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23andMe Gains FDA Market Authorization to Sell PGx Test Reports Directly to Consumers

NEW YORK (GenomeWeb) – The US Food and Drug Administration has granted 23andMe authorization to sell tests for 33 pharmacogenetic variants directly to consumers.

The reports, the FDA said, provide consumers information about genetic variants that may be associated with their ability to metabolize some medications and help inform discussions with their healthcare providers.

The market authorization came with a number of caveats and special requirements that 23andMe must follow when selling its PGx tests directly to consumers.

Tim Stenzel, director of the Office of In Vitro Diagnostics and Radiological Health within FDA's device division, said in a statement announcing the authorization that 23andMe's PGx test reports do not determine whether a drug is appropriate for a patient, they do not contain medical advice, and they should not be used to diagnose diseases.

"Consumers should not use this test to make treatment decisions on their own," Stenzel cautioned, adding that doctors also shouldn't base treatment decisions solely on 23andMe's test reports. "Any medical decisions should be made only after discussing the results with a licensed healthcare provider and results have been confirmed using clinical pharmacogenetic testing."

23andMe's PGx test "does not describe an association between the detected variants and any specific drug nor whether a person will or will not respond to a particular drug," the agency added.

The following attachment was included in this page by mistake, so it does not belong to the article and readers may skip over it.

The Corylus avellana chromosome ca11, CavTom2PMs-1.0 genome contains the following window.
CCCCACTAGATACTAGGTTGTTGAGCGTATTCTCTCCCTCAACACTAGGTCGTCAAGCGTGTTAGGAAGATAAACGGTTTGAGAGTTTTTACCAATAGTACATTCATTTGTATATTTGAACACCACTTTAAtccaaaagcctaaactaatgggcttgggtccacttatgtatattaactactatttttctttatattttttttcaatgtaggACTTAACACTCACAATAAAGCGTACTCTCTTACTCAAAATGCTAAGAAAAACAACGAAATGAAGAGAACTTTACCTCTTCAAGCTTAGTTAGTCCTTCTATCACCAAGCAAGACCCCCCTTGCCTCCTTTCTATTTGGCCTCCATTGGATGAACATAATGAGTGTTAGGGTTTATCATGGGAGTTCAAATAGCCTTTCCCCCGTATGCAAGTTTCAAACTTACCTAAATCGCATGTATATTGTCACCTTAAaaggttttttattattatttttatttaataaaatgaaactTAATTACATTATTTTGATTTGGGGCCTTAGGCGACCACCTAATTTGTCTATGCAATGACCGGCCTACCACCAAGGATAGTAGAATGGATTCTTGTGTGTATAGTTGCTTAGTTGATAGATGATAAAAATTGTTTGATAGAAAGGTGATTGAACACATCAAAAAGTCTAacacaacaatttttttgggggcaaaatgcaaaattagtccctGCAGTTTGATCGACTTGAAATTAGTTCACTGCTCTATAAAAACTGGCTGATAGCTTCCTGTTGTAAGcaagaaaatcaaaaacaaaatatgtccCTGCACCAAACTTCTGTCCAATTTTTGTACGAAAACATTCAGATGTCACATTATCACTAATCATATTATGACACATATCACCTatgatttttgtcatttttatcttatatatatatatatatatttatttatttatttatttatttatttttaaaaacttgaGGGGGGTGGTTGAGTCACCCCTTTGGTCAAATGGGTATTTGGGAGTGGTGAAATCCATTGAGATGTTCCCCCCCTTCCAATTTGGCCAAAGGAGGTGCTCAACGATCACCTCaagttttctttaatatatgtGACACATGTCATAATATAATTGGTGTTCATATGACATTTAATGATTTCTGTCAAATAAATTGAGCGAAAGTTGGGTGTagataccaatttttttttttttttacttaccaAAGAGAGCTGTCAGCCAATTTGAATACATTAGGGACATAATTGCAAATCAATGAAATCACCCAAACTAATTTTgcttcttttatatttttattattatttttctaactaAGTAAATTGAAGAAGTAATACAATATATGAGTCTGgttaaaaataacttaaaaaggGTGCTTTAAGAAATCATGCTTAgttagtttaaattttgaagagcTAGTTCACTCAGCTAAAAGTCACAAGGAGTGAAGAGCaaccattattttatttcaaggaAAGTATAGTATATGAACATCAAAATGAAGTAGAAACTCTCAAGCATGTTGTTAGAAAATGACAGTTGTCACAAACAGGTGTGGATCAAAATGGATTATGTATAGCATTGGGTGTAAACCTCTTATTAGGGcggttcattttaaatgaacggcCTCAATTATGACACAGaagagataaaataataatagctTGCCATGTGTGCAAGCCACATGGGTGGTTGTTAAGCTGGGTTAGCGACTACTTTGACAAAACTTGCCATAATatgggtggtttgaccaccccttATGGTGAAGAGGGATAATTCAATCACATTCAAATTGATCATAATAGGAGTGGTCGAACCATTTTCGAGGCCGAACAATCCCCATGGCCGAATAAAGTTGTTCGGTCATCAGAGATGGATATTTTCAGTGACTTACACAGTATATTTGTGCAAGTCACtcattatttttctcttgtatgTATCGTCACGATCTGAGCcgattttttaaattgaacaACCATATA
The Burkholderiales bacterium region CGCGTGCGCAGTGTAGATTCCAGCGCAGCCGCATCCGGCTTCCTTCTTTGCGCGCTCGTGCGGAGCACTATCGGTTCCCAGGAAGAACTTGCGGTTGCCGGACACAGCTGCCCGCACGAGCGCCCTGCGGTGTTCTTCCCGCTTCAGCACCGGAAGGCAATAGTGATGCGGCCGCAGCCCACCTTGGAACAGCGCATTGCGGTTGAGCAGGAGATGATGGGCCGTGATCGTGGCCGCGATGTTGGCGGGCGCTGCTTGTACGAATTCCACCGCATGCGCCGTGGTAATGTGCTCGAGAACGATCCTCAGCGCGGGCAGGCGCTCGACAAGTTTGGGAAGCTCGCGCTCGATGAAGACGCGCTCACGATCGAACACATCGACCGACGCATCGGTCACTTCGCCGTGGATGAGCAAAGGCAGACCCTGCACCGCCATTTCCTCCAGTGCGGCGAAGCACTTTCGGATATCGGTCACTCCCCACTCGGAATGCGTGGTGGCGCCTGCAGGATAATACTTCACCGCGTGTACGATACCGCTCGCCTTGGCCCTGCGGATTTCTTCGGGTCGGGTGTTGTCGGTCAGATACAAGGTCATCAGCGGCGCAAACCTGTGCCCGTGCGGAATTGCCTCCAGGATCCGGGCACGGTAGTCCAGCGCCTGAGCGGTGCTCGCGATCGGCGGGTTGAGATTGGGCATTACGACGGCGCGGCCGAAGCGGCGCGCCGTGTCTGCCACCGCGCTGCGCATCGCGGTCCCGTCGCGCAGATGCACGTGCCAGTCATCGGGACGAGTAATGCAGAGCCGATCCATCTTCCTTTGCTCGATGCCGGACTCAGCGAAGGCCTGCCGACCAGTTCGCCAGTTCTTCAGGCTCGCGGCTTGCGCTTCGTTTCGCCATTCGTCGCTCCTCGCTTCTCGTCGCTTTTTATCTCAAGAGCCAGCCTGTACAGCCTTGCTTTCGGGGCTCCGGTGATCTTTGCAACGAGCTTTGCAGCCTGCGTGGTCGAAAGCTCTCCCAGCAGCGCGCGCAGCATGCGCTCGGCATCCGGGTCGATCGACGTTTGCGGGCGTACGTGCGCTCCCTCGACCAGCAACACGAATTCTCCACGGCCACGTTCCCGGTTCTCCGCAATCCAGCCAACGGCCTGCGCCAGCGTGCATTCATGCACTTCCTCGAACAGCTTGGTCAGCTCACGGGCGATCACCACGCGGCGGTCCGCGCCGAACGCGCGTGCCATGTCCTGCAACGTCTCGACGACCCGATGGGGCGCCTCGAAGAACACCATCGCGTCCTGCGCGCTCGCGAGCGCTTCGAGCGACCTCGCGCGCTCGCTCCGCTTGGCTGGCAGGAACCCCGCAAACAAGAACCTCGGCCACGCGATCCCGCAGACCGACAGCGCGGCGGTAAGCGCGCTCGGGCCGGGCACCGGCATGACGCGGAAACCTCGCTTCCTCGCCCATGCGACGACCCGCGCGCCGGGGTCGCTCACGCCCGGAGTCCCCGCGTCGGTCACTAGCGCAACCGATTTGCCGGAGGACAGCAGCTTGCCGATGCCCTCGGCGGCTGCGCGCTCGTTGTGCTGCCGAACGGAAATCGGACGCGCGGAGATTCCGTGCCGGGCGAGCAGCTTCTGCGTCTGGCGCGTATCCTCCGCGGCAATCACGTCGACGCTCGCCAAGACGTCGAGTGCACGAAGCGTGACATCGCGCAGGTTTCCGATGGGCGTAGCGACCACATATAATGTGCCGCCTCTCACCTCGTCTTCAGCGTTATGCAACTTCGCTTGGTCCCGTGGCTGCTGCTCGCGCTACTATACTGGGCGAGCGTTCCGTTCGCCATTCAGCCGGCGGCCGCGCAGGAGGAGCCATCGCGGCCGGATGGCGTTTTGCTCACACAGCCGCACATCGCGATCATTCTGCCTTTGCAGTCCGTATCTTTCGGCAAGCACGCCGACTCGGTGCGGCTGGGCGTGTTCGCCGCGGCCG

Since 2013, when 23andMe stopped selling health-related reports following an FDA warning letter, the company has steadily worked to reintroduce tests it used to provide with the agency's blessing. The FDA has already granted 23andMe DTC marketing authorization for testing three BRCA1/2 variants, for its genetic health risk reports, and for carrier screening reports.

As with the PGx test reports, the FDA similarly warned consumers in authorizing 23andMe's limited BRCA test in March that they shouldn't make treatment decisions based on the results and that most BRCA1/2 mutations that are known to increase a person's risk for certain cancers aren't detected by 23andMe's test. When authorizing 23andMe's health risk reports last year, the agency cautioned that consumers should understand that genetics is one risk factor for developing a disease, and having a pathogenic mutation doesn't mean they'll definitely develop that disease.

The agency said it reviewed data from 23andMe that showed its tests could correctly detect PGx variants of interest in saliva samples, and that those results were reproducible. 23andMe also submitted data from user comprehension studies demonstrating that consumers could understand test instructions, what the reports mean, the test's limitations, and how to interpret the results.

The agency reviewed 23andMe's test through the de novo premarket review pathway for low-to-moderate risk devices. Similar to past authorizations of 23andMe's products, the agency established eight special controls, or criteria, that the company must meet in terms of test accuracy, performance, and labeling, before selling its PGx tests directly to consumers.

For example, the FDA stipulated a labeling requirement containing a warning statement that the consumer should not use the PGx test results to stop or change any medication. "These special controls, when met along with general controls, provide reasonable assurance of safety and effectiveness for this test," the FDA said.

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